In an effort to improve working conditions within its supply chain, Apple is turning to a community of academics, establishing an academic advisory board to study and recommend courses of action to the iPhone maker. To be more specific, Apple has tapped Brown University Professor and Watson Institute Professor Richard Locke to chain an all-volunteer group of professors. The group first convened six months ago according to The Watson Institute for International Studies.
The group is tasked with studying and making recommendations to Apple about current policies and practices, conducting and commissioning new research on Apple supply chain labor standards, and sharing existing research to help improve the standards. The members of the academic advisory board will themselves be responsible for doing the research that goes into their recommendations to the Cupertino California company. The research will be submitted for rigorous academic review and it will result in publicly available working papers, as well as published journal articles.
In addition to Locke, the members of the board include Mark Cullen of Stanford University, Eli Friedman of Cornell University, Mary Gallagher of University of Michigan, Margaret Levi of University of Washington, Dara O’Rourke of University of California Berkeley, Charles Sabel of Columbia University, and Annelee Saxenian of University of California Berkeley. Speaking on the appointment, Locke said that he hoped the advisory board’s work would result in changes to Apple’s supply chain so that its millions of workers “are paid living wages, work within the legal work hour regimes, [and] work in environments that are safe and where they can express their rights as citizens.”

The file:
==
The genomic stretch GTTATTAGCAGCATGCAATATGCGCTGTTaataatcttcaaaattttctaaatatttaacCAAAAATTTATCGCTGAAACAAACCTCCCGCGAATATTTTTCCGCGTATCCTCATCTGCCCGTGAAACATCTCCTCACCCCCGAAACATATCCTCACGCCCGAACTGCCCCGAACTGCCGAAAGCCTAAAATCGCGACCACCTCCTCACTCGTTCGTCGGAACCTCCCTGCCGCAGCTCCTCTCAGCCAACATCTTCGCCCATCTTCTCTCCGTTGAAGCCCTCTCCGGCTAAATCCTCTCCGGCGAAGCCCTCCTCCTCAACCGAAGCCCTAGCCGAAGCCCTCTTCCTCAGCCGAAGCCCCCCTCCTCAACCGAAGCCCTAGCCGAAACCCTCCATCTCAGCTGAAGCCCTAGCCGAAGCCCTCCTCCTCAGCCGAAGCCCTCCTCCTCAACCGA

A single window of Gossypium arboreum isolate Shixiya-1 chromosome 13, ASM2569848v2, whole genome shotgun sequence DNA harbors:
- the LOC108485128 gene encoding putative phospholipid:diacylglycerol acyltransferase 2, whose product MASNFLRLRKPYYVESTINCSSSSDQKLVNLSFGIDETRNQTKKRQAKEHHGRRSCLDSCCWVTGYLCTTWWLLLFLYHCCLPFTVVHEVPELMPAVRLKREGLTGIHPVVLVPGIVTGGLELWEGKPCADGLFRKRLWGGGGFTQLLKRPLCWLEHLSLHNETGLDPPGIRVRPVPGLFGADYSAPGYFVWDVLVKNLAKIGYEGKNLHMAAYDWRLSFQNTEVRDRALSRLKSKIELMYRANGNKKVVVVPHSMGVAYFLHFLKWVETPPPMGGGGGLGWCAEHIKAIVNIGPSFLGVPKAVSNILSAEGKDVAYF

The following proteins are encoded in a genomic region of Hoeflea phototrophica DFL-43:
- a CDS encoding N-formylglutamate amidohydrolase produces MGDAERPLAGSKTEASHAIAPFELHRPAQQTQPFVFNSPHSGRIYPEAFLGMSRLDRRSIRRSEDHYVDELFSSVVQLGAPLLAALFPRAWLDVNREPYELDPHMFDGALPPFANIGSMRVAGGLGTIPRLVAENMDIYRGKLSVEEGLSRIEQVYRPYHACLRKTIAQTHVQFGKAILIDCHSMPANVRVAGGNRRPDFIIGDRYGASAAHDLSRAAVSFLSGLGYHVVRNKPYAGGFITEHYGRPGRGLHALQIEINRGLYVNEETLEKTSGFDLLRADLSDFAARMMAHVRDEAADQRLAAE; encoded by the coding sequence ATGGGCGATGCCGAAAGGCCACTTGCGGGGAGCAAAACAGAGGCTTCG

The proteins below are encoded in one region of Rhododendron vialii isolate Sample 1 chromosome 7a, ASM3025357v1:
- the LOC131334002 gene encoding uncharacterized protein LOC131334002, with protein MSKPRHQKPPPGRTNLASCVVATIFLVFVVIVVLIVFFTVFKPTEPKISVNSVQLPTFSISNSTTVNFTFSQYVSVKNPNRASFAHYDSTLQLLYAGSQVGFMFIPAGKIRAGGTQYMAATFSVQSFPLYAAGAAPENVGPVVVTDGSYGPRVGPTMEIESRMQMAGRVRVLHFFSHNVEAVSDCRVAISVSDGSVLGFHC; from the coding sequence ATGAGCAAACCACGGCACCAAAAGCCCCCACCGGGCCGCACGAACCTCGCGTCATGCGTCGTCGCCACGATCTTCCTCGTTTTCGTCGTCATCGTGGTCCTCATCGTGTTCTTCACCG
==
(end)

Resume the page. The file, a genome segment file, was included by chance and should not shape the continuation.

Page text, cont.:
Scrutiny of Apple’s supply chain grows at a rate that is correlated to the popularity of the products the company sells. Apple for years has published extensive reports on its supply chain, rolling out a “Supplier Code of Conduct” that lays out expectations on labor and human rights, health and safety, the environment, ethics, and management systems.
For those of you who didn’t know, Apple terminated its relationship with Guangdong Real Faith Pingzhou Electronics when an audit found that the supplier employed underaged workers. Apple’s most recent Supplier Responsibility Report found that 99% of workers in its supply chain comply with a 60-hour work week limit. This figure was up slightly from the previous tally in September which found 97% of workers at 60 or fewer hours per week.
We’ll have to see if the effort helps the Cupertino California company improve the working conditions within its supply chain by being patient.
Source: Watson Institute for International Studies